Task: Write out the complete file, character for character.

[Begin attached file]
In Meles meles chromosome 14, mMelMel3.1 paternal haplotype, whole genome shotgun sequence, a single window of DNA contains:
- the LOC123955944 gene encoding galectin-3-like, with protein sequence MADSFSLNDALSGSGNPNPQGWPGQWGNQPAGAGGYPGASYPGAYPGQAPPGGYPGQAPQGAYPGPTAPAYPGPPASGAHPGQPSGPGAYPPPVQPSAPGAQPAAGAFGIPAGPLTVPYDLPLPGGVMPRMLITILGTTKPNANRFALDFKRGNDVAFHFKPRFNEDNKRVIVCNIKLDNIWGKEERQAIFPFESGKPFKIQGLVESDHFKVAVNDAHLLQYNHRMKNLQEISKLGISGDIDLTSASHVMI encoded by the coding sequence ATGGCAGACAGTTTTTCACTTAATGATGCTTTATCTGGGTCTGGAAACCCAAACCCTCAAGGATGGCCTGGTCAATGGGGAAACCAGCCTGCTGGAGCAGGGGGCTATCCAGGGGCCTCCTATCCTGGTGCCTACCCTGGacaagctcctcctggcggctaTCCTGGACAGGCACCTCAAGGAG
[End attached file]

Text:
In Meles meles chromosome 14, mMelMel3.1 paternal haplotype, whole genome shotgun sequence, a single window of DNA contains:
- the LOC123955944 gene encoding galectin-3-like, with protein sequence MADSFSLNDALSGSGNPNPQGWPGQWGNQPAGAGGYPGASYPGAYPGQAPPGGYPGQAPQGAYPGPTAPAYPGPPASGAHPGQPSGPGAYPPPVQPSAPGAQPAAGAFGIPAGPLTVPYDLPLPGGVMPRMLITILGTTKPNANRFALDFKRGNDVAFHFKPRFNEDNKRVIVCNIKLDNIWGKEERQAIFPFESGKPFKIQGLVESDHFKVAVNDAHLLQYNHRMKNLQEISKLGISGDIDLTSASHVMI encoded by the coding sequence ATGGCAGACAGTTTTTCACTTAATGATGCTTTATCTGGGTCTGGAAACCCAAACCCTCAAGGATGGCCTGGTCAATGGGGAAACCAGCCTGCTGGAGCAGGGGGCTATCCAGGGGCCTCCTATCCTGGTGCCTACCCTGGacaagctcctcctggcggctaTCCTGGACAGGCACCTCAAGGAG